SciCast Prediction Market Offers Collaborative Forecasting
SciCast is a crowdsourced forecasting platform based on the idea that the collective wisdom of an informed and diverse group can be gathered and used to accurately predict future events.
(SciCast crowdsourced forecasting platform )
Unlike other forecasting sites, SciCast can create relationships between forecast questions that may have an influence on each other. For example, we may ask a question about the volume of sea ice in the Arctic in a given month. We may also ask a question about average temperature in this same locale or other influencing metrics. SciCast will learn from its participants how strong of a relationship these questions have to each other and will adjust their outcomes accordingly. So, if participants raise the forecasted average Arctic temperature, SciCast will instantly adjust forecasts for the corresponding level of Arctic sea ice, according to the correlations made by previous forecasters…
SciCast is a community-driven initiative. Participants write their own questions in our publishing tool called Spark and participate in a process to get those questions published. SciCast participants can make forecasts at any time about any published question. Unlike a survey, participants can change their forecast at any time to account for new information. In this way, SciCast is a real-time indicator of what our participants think is going to happen.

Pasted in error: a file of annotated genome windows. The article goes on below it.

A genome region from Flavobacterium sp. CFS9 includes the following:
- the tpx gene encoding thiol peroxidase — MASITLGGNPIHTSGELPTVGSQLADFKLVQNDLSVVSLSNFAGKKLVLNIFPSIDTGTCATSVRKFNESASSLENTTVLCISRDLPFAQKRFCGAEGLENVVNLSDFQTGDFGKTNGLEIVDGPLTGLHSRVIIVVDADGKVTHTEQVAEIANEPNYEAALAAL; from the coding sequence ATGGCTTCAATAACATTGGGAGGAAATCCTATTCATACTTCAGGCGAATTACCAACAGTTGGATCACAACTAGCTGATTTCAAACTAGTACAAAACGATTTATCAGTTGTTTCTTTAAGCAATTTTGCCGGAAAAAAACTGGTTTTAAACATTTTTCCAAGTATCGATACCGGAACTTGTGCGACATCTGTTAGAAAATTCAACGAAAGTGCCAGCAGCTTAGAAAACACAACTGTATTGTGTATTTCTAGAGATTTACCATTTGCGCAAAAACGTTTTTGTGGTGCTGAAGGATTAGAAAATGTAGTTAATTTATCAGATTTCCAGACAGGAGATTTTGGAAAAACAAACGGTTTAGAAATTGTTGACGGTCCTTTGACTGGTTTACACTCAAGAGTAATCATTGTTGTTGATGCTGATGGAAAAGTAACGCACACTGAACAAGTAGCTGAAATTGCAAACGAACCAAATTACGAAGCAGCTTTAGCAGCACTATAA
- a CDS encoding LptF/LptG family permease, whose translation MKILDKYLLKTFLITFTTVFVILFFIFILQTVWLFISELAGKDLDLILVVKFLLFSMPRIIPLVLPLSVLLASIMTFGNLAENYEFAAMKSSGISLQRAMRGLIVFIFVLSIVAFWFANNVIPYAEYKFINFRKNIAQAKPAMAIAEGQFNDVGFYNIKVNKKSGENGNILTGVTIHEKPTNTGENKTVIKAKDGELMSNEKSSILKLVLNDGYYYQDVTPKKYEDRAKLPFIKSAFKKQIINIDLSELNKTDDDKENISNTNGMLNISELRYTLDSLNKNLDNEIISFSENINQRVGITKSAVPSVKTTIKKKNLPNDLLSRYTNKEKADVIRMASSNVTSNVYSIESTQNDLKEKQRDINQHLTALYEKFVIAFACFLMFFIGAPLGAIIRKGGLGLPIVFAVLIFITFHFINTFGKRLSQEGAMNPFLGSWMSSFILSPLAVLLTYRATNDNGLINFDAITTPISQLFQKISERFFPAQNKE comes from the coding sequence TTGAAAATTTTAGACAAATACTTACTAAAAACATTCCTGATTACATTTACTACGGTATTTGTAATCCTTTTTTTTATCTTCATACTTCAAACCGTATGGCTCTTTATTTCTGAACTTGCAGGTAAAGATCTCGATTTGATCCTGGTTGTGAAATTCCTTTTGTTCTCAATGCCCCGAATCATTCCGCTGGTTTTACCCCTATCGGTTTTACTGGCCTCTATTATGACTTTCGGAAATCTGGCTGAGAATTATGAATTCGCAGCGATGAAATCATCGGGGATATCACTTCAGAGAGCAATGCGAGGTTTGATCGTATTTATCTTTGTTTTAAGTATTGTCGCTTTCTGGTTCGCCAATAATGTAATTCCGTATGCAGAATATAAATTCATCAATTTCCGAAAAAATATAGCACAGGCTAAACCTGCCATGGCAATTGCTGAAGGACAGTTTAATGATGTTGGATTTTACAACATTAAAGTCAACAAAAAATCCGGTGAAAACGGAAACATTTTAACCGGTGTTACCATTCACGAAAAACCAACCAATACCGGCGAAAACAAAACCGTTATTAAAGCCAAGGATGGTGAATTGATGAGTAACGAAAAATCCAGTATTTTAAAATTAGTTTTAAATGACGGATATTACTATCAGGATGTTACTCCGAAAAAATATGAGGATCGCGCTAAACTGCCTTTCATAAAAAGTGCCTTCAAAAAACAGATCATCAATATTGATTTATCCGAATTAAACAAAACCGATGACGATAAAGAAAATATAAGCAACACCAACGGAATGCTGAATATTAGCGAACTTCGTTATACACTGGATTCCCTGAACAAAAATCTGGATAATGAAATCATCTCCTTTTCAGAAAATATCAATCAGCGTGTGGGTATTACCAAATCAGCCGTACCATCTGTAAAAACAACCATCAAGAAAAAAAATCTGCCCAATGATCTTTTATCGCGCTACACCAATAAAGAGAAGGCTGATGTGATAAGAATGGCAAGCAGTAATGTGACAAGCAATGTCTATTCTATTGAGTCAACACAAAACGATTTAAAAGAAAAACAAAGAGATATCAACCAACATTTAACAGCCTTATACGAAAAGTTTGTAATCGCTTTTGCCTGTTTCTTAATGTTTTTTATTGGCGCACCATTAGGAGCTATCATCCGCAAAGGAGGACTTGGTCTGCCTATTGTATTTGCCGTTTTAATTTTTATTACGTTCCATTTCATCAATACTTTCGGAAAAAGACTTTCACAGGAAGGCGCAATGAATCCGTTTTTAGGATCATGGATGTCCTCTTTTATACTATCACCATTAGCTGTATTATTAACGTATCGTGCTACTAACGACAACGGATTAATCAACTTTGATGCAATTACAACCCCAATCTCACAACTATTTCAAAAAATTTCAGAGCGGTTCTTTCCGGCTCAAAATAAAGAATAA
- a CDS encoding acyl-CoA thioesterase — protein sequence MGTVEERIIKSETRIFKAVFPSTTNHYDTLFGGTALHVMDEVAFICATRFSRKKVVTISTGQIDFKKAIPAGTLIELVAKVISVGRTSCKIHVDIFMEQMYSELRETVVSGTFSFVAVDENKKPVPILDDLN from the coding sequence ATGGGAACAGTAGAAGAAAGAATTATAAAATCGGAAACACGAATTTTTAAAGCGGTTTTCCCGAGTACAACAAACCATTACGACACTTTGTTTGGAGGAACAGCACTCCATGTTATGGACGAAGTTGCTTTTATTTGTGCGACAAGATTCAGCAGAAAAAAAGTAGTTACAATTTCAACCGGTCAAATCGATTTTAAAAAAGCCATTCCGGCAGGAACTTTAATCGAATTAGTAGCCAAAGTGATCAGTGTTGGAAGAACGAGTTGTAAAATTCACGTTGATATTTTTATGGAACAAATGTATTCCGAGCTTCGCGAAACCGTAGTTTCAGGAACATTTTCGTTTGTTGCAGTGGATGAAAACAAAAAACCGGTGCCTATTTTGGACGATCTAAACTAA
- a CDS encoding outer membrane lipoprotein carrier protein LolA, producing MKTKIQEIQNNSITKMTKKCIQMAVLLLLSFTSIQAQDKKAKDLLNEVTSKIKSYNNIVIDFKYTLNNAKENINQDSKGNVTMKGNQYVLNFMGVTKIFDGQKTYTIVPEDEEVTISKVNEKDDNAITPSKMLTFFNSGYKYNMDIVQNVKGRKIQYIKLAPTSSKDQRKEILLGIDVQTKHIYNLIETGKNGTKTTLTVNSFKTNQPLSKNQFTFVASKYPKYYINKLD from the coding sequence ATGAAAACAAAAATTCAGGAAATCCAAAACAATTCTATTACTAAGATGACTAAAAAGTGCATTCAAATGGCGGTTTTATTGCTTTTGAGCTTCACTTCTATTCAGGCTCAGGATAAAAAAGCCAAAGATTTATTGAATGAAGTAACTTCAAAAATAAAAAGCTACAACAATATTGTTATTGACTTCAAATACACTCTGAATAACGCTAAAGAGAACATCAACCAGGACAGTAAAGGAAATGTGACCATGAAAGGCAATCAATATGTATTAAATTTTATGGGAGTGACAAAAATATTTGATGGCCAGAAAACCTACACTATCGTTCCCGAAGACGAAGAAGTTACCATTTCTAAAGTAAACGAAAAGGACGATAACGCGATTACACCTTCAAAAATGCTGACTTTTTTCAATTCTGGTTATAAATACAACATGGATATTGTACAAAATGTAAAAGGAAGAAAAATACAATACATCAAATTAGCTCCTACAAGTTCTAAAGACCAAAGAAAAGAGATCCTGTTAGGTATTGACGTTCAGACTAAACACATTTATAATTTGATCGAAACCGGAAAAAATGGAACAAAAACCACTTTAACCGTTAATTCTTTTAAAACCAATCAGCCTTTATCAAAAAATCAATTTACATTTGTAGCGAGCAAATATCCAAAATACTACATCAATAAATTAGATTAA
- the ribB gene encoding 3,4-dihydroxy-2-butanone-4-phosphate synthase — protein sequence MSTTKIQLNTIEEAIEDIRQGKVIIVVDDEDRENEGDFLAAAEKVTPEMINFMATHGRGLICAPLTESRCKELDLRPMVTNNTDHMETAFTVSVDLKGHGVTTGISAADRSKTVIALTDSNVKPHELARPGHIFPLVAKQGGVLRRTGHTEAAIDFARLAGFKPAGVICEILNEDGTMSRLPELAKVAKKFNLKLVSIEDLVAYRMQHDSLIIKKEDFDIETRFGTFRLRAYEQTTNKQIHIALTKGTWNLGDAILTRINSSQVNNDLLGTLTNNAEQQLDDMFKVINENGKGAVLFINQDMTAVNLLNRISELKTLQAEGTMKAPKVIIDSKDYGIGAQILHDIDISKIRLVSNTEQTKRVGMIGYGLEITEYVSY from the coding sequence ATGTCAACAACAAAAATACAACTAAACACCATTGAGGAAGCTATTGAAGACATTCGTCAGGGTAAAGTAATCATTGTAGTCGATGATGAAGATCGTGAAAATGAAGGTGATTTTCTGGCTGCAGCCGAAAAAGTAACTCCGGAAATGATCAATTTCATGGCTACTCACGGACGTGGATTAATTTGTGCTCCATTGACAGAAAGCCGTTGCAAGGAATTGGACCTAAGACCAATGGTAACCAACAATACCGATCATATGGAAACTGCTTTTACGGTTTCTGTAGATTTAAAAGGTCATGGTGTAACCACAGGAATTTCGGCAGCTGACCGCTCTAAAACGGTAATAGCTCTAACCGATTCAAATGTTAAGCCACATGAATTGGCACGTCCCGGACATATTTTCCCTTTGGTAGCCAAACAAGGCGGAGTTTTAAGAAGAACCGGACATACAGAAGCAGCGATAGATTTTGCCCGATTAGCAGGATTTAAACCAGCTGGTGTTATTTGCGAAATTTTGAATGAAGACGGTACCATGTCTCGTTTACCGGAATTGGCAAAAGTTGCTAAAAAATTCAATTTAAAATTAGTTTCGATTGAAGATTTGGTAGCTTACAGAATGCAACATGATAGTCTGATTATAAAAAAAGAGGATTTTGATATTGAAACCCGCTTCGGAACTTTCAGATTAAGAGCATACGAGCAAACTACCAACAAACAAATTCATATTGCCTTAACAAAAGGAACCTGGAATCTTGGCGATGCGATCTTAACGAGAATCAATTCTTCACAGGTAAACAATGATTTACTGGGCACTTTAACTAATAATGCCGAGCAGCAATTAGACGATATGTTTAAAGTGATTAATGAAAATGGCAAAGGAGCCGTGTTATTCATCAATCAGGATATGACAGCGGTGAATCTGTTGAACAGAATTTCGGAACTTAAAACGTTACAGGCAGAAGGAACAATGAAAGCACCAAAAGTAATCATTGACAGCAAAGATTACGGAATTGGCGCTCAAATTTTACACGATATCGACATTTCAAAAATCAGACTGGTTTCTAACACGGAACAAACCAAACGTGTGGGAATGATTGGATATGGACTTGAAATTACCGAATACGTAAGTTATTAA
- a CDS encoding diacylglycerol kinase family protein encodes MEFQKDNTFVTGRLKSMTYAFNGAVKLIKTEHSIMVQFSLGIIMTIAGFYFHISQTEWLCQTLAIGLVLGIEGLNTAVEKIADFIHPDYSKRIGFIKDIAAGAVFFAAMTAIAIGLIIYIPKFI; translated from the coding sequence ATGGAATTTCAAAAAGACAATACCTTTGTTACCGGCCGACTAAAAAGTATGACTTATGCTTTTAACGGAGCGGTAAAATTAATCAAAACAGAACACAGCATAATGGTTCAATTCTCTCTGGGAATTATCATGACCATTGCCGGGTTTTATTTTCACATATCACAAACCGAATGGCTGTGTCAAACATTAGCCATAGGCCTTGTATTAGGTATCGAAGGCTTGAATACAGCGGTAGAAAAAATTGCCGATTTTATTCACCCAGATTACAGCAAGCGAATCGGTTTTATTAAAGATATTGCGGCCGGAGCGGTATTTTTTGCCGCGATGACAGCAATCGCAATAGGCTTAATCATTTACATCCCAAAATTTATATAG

Technically, SciCast is a (combinatorial) prediction market. Prediction markets can be used to forecast the outcome of a wide variety of topics and are used today in large corporations and governments to understand the likelihood of meeting key performance metrics, quantify risks that may jeopardize operations, and better understand industry trends.
In his 1975 novel The Shockwave Rider, John Brunner introduces sf readers to the idea of a Delphi pool:
It works, approximately, like this.
First you corner a large - if possible, a very large - number of people who, while they've never formally studied the subject you're going to ask them about and hence are unlikely to recall the correct answer, are nonetheless plugged into the culture to which the question relates.
Then you ask them, as it might be, to estimate how many people died in the great influenza epidemic which followed World War I...
Curiously, when you consolidate their replies they tend to cluster around the actual figure as recorded in almanacs, yearbooks and statical returns.
Well, if it works for the past, why can't it work for the future? Three hundred million people with access to the integrated North American data-net is a nice big number of potential consultees.
(Read more about Brunner's Delphi pool)
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